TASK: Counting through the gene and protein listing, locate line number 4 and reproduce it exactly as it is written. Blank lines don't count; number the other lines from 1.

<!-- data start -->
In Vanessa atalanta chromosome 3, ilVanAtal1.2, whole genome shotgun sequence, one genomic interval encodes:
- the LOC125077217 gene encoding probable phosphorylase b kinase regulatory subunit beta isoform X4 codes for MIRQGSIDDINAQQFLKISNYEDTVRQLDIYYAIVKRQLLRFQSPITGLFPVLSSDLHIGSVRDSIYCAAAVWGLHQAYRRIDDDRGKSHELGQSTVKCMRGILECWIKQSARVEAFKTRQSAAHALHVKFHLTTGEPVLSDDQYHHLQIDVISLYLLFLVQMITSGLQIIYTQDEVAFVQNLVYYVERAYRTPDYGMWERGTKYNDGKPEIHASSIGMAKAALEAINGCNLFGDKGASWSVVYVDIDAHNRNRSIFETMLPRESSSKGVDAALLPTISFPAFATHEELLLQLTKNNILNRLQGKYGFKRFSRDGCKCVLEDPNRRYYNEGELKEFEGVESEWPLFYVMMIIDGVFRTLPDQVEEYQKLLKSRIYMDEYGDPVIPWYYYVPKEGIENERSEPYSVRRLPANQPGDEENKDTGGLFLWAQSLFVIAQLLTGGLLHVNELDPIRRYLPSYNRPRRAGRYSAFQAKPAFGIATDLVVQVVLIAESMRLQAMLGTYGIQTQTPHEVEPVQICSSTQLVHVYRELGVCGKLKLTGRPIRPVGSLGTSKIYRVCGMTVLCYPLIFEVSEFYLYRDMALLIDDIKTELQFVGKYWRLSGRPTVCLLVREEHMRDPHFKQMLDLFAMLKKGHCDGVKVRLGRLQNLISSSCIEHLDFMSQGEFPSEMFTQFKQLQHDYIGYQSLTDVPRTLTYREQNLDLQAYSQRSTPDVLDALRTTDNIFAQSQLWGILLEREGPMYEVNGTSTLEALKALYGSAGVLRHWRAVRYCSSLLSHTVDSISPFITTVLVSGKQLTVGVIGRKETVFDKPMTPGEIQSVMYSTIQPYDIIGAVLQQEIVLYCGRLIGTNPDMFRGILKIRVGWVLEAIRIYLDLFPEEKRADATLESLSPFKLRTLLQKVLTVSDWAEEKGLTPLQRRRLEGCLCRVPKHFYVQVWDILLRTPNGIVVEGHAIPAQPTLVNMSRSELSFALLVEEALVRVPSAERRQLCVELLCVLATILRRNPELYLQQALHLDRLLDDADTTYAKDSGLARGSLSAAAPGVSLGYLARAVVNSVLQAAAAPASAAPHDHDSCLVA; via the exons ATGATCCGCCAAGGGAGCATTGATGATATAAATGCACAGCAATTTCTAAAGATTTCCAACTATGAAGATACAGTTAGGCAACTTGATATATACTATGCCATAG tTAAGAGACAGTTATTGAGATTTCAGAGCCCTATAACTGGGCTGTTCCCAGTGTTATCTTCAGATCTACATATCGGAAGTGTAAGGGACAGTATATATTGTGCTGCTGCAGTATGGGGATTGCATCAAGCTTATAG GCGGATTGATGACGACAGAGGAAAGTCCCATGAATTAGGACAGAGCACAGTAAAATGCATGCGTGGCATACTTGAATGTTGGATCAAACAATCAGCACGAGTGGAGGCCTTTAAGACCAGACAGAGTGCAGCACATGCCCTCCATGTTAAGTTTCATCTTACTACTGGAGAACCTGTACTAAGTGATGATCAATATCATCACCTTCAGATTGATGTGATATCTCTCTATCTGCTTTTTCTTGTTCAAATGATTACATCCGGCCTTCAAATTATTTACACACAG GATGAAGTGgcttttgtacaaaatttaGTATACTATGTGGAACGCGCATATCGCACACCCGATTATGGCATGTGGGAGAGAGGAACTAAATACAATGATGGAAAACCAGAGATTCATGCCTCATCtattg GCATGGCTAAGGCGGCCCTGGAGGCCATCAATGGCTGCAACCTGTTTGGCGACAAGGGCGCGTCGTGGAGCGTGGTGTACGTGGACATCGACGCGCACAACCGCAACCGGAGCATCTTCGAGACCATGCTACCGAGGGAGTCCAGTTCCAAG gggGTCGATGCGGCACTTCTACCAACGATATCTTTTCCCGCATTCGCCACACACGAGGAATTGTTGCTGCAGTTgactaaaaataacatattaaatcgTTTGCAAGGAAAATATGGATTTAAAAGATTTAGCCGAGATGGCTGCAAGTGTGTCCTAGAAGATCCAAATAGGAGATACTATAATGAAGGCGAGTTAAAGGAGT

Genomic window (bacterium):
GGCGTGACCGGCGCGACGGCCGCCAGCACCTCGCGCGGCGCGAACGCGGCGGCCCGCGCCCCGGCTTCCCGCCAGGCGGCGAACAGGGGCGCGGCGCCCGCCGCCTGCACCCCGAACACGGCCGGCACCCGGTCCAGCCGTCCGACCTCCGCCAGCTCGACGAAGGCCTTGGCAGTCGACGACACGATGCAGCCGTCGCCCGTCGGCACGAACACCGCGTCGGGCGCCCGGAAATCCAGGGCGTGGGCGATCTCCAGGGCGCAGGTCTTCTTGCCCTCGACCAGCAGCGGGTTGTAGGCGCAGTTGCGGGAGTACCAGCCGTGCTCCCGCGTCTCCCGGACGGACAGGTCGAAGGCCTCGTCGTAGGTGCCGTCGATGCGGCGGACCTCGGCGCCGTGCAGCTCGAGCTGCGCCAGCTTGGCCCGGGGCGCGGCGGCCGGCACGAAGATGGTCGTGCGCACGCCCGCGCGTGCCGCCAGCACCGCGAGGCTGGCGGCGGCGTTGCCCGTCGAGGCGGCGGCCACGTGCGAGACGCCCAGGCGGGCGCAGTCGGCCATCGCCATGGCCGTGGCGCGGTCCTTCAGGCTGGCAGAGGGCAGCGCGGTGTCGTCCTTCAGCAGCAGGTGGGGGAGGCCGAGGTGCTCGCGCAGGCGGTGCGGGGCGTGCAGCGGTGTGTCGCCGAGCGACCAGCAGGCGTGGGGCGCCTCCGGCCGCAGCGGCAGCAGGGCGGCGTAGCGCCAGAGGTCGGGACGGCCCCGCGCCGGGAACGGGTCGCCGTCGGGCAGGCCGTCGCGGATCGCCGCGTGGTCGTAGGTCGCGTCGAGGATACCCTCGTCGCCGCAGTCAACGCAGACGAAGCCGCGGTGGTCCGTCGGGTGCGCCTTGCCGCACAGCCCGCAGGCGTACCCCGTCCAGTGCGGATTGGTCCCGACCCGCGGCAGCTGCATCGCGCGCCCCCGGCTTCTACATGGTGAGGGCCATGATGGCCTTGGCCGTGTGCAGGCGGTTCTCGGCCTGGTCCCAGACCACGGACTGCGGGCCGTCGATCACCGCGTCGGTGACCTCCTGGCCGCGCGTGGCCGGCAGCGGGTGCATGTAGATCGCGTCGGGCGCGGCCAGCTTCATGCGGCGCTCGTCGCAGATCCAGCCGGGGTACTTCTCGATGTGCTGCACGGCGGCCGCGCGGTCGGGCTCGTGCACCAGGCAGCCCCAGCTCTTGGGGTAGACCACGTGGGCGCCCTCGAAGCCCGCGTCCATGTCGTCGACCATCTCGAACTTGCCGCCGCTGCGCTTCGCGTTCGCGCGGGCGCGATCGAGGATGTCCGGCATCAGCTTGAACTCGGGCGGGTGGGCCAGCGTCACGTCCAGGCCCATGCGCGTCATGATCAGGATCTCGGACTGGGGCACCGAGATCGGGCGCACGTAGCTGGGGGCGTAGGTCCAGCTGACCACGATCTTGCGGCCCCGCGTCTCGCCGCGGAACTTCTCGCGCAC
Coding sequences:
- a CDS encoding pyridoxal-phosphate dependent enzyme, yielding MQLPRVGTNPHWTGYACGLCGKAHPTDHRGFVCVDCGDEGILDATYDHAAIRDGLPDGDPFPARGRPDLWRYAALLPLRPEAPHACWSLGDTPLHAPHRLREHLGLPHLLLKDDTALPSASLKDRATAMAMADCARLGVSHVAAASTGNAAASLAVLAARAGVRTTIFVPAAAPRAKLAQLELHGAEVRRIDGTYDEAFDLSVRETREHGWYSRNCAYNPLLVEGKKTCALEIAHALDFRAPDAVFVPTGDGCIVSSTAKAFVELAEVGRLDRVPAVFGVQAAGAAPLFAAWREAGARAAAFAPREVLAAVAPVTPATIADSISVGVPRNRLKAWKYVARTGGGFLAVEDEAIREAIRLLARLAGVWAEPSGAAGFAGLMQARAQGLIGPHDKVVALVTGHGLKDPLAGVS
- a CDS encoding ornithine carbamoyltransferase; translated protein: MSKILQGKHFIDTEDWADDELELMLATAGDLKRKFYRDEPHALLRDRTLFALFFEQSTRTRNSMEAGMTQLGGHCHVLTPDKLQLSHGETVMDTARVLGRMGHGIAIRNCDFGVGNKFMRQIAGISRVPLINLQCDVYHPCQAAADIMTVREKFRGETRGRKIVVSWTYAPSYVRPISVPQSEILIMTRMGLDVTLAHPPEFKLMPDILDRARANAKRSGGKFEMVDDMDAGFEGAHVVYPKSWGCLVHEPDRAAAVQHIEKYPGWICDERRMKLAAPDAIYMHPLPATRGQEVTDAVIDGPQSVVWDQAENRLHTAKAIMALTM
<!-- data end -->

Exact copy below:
GGCGTGACCGGCGCGACGGCCGCCAGCACCTCGCGCGGCGCGAACGCGGCGGCCCGCGCCCCGGCTTCCCGCCAGGCGGCGAACAGGGGCGCGGCGCCCGCCGCCTGCACCCCGAACACGGCCGGCACCCGGTCCAGCCGTCCGACCTCCGCCAGCTCGACGAAGGCCTTGGCAGTCGACGACACGATGCAGCCGTCGCCCGTCGGCACGAACACCGCGTCGGGCGCCCGGAAATCCAGGGCGTGGGCGATCTCCAGGGCGCAGGTCTTCTTGCCCTCGACCAGCAGCGGGTTGTAGGCGCAGTTGCGGGAGTACCAGCCGTGCTCCCGCGTCTCCCGGACGGACAGGTCGAAGGCCTCGTCGTAGGTGCCGTCGATGCGGCGGACCTCGGCGCCGTGCAGCTCGAGCTGCGCCAGCTTGGCCCGGGGCGCGGCGGCCGGCACGAAGATGGTCGTGCGCACGCCCGCGCGTGCCGCCAGCACCGCGAGGCTGGCGGCGGCGTTGCCCGTCGAGGCGGCGGCCACGTGCGAGACGCCCAGGCGGGCGCAGTCGGCCATCGCCATGGCCGTGGCGCGGTCCTTCAGGCTGGCAGAGGGCAGCGCGGTGTCGTCCTTCAGCAGCAGGTGGGGGAGGCCGAGGTGCTCGCGCAGGCGGTGCGGGGCGTGCAGCGGTGTGTCGCCGAGCGACCAGCAGGCGTGGGGCGCCTCCGGCCGCAGCGGCAGCAGGGCGGCGTAGCGCCAGAGGTCGGGACGGCCCCGCGCCGGGAACGGGTCGCCGTCGGGCAGGCCGTCGCGGATCGCCGCGTGGTCGTAGGTCGCGTCGAGGATACCCTCGTCGCCGCAGTCAACGCAGACGAAGCCGCGGTGGTCCGTCGGGTGCGCCTTGCCGCACAGCCCGCAGGCGTACCCCGTCCAGTGCGGATTGGTCCCGACCCGCGGCAGCTGCATCGCGCGCCCCCGGCTTCTACATGGTGAGGGCCATGATGGCCTTGGCCGTGTGCAGGCGGTTCTCGGCCTGGTCCCAGACCACGGACTGCGGGCCGTCGATCACCGCGTCGGTGACCTCCTGGCCGCGCGTGGCCGGCAGCGGGTGCATGTAGATCGCGTCGGGCGCGGCCAGCTTCATGCGGCGCTCGTCGCAGATCCAGCCGGGGTACTTCTCGATGTGCTGCACGGCGGCCGCGCGGTCGGGCTCGTGCACCAGGCAGCCCCAGCTCTTGGGGTAGACCACGTGGGCGCCCTCGAAGCCCGCGTCCATGTCGTCGACCATCTCGAACTTGCCGCCGCTGCGCTTCGCGTTCGCGCGGGCGCGATCGAGGATGTCCGGCATCAGCTTGAACTCGGGCGGGTGGGCCAGCGTCACGTCCAGGCCCATGCGCGTCATGATCAGGATCTCGGACTGGGGCACCGAGATCGGGCGCACGTAGCTGGGGGCGTAGGTCCAGCTGACCACGATCTTGCGGCCCCGCGTCTCGCCGCGGAACTTCTCGCGCAC